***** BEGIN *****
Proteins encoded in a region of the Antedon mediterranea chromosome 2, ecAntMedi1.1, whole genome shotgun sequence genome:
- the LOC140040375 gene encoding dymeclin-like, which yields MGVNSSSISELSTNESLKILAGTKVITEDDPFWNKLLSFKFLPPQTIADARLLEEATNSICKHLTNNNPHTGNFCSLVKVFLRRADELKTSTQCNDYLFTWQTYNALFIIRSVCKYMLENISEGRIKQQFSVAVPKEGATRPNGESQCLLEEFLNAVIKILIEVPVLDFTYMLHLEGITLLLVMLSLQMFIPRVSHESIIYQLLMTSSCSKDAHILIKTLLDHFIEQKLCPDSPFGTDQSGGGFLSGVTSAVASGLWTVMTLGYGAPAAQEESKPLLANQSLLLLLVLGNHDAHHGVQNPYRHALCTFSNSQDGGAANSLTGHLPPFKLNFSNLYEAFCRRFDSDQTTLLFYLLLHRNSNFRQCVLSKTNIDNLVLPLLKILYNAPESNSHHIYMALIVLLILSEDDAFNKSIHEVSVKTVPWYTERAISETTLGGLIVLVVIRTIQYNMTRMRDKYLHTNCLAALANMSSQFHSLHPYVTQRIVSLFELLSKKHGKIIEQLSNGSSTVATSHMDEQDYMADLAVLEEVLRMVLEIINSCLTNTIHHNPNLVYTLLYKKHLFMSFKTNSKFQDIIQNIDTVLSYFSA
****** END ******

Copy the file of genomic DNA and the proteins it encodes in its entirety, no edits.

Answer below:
Proteins encoded in a region of the Antedon mediterranea chromosome 2, ecAntMedi1.1, whole genome shotgun sequence genome:
- the LOC140040375 gene encoding dymeclin-like, which yields MGVNSSSISELSTNESLKILAGTKVITEDDPFWNKLLSFKFLPPQTIADARLLEEATNSICKHLTNNNPHTGNFCSLVKVFLRRADELKTSTQCNDYLFTWQTYNALFIIRSVCKYMLENISEGRIKQQFSVAVPKEGATRPNGESQCLLEEFLNAVIKILIEVPVLDFTYMLHLEGITLLLVMLSLQMFIPRVSHESIIYQLLMTSSCSKDAHILIKTLLDHFIEQKLCPDSPFGTDQSGGGFLSGVTSAVASGLWTVMTLGYGAPAAQEESKPLLANQSLLLLLVLGNHDAHHGVQNPYRHALCTFSNSQDGGAANSLTGHLPPFKLNFSNLYEAFCRRFDSDQTTLLFYLLLHRNSNFRQCVLSKTNIDNLVLPLLKILYNAPESNSHHIYMALIVLLILSEDDAFNKSIHEVSVKTVPWYTERAISETTLGGLIVLVVIRTIQYNMTRMRDKYLHTNCLAALANMSSQFHSLHPYVTQRIVSLFELLSKKHGKIIEQLSNGSSTVATSHMDEQDYMADLAVLEEVLRMVLEIINSCLTNTIHHNPNLVYTLLYKKHLFMSFKTNSKFQDIIQNIDTVLSYFSA